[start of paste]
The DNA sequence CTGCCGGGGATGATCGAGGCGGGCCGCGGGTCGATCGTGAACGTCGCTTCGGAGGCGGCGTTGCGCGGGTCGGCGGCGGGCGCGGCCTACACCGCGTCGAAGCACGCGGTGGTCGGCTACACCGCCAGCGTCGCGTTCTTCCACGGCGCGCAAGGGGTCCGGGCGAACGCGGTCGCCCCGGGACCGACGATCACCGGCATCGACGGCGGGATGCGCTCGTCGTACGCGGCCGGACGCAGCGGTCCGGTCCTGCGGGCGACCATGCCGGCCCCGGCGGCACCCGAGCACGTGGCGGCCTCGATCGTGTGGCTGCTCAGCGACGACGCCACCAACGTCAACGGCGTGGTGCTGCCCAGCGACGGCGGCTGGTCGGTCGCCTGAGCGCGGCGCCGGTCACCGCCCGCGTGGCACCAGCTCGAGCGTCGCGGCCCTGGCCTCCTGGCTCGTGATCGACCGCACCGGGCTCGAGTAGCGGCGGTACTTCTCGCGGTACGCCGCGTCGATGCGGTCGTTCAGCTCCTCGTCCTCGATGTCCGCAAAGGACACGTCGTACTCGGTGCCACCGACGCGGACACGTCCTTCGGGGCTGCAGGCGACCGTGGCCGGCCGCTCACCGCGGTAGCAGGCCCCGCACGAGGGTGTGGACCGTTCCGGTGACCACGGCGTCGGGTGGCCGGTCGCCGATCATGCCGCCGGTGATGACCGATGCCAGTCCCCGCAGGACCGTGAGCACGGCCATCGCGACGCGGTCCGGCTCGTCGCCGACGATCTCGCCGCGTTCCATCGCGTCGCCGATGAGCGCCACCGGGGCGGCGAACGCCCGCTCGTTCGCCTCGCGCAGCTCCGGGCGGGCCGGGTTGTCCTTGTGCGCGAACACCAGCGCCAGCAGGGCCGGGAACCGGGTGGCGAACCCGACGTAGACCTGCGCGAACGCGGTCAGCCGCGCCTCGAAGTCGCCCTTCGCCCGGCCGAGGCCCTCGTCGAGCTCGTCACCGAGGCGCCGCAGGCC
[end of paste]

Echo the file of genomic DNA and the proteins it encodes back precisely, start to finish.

The DNA sequence CTGCCGGGGATGATCGAGGCGGGCCGCGGGTCGATCGTGAACGTCGCTTCGGAGGCGGCGTTGCGCGGGTCGGCGGCGGGCGCGGCCTACACCGCGTCGAAGCACGCGGTGGTCGGCTACACCGCCAGCGTCGCGTTCTTCCACGGCGCGCAAGGGGTCCGGGCGAACGCGGTCGCCCCGGGACCGACGATCACCGGCATCGACGGCGGGATGCGCTCGTCGTACGCGGCCGGACGCAGCGGTCCGGTCCTGCGGGCGACCATGCCGGCCCCGGCGGCACCCGAGCACGTGGCGGCCTCGATCGTGTGGCTGCTCAGCGACGACGCCACCAACGTCAACGGCGTGGTGCTGCCCAGCGACGGCGGCTGGTCGGTCGCCTGAGCGCGGCGCCGGTCACCGCCCGCGTGGCACCAGCTCGAGCGTCGCGGCCCTGGCCTCCTGGCTCGTGATCGACCGCACCGGGCTCGAGTAGCGGCGGTACTTCTCGCGGTACGCCGCGTCGATGCGGTCGTTCAGCTCCTCGTCCTCGATGTCCGCAAAGGACACGTCGTACTCGGTGCCACCGACGCGGACACGTCCTTCGGGGCTGCAGGCGACCGTGGCCGGCCGCTCACCGCGGTAGCAGGCCCCGCACGAGGGTGTGGACCGTTCCGGTGACCACGGCGTCGGGTGGCCGGTCGCCGATCATGCCGCCGGTGATGACCGATGCCAGTCCCCGCAGGACCGTGAGCACGGCCATCGCGACGCGGTCCGGCTCGTCGCCGACGATCTCGCCGCGTTCCATCGCGTCGCCGATGAGCGCCACCGGGGCGGCGAACGCCCGCTCGTTCGCCTCGCGCAGCTCCGGGCGGGCCGGGTTGTCCTTGTGCGCGAACACCAGCGCCAGCAGGGCCGGGAACCGGGTGGCGAACCCGACGTAGACCTGCGCGAACGCGGTCAGCCGCGCCTCGAAGTCGCCCTTCGCCCGGCCGAGGCCCTCGTCGAGCTCGTCACCGAGGCGCCGCAGGCC